The thyroid is a butterfly shaped endocrine gland located at the base of the neck. Its function is to produce and store hormones that control metabolism in the human body. It does this by absorbing iodine and converting it into the hormones T3 and T4. The thyroid is infamous for developing disorders and diseases, the most common of these being hyperthyroidism and hypothyroidism. These diseases are much more likely to develop in woman than in men. Often, these ailments cannot be cured, but they can often be treated with medications.
For many years, people have known of the thyroid gland. Ancient people would often treat thyroid goiters with seaweed and sometimes animal thyroid gland. In 150 A.D. Galen, a Roman figure of ancient medicine, suggested that the thyroid’s function was to lubricate the throat. Chinese physician Wang Hei gave the first description of the thyroid gland until modern times. The thyroid was named by Thomas Wharton in 1656. He named the thyroid after an ancient Greek shield, because he thought the thyroid resembled its shape. After Iodine was discovered from the ashes of burnt seaweed, it became a treatment for goiters. Theodor Kocher discovered the cause and cure for hypothyroidism in 1888 and was later awarded the Nobel Prize for Medicine. 
The thyroid gland is of a reddish-brown color and is located at the base of the neck. It is composed of two lobes connected by the thyroid isthmus. The thyroid weighs between twenty-five and thirty grams, and tends to be heavier in women. The thyroid increases in size during pregnancy and menstruation.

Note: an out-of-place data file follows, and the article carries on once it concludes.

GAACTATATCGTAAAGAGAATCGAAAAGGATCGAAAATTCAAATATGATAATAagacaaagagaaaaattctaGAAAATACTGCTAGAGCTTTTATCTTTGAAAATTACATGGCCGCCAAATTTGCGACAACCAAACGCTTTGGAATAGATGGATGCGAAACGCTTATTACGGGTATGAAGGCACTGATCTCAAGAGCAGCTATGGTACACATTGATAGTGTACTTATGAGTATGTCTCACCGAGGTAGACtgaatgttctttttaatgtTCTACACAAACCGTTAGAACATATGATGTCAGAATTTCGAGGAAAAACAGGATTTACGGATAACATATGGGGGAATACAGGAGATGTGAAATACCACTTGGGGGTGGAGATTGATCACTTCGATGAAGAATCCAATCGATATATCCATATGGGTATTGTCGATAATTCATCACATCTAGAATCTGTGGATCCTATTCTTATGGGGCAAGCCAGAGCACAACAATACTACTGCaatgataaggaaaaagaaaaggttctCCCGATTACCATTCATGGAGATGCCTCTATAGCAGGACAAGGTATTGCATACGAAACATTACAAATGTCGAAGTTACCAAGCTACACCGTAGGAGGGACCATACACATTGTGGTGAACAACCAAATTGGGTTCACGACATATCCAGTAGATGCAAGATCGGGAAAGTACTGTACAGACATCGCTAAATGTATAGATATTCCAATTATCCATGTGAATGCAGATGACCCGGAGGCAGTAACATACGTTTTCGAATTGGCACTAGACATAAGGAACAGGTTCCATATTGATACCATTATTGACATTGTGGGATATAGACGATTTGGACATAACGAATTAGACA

The thyroid is connected to the body by visceral fascia, a connective tissue. The visceral fascia connects to the laryngoskeleton of the larynx, which is responsible for moving the thyroid during swallowing. The thyroid is also connected to the cricoid cartilage and the thyroid cartilage
Blood is supplied to the thyroid from the superior and inferior thyroid arteries and the thyroid ima artery. Blood leaves the thyroid from the middle and inferior thyroid veins and the thyroid ima vein. 
The thyroid gland is made up of two types of specialized cells. The first of these cells are the thyroid epithelial cells. These cells create the thyroid hormones. The thyroid epithelial cells are arranged into spheres known as thyroid follicles. Thyroid follicles are filled with a colloid of thyroid hormones.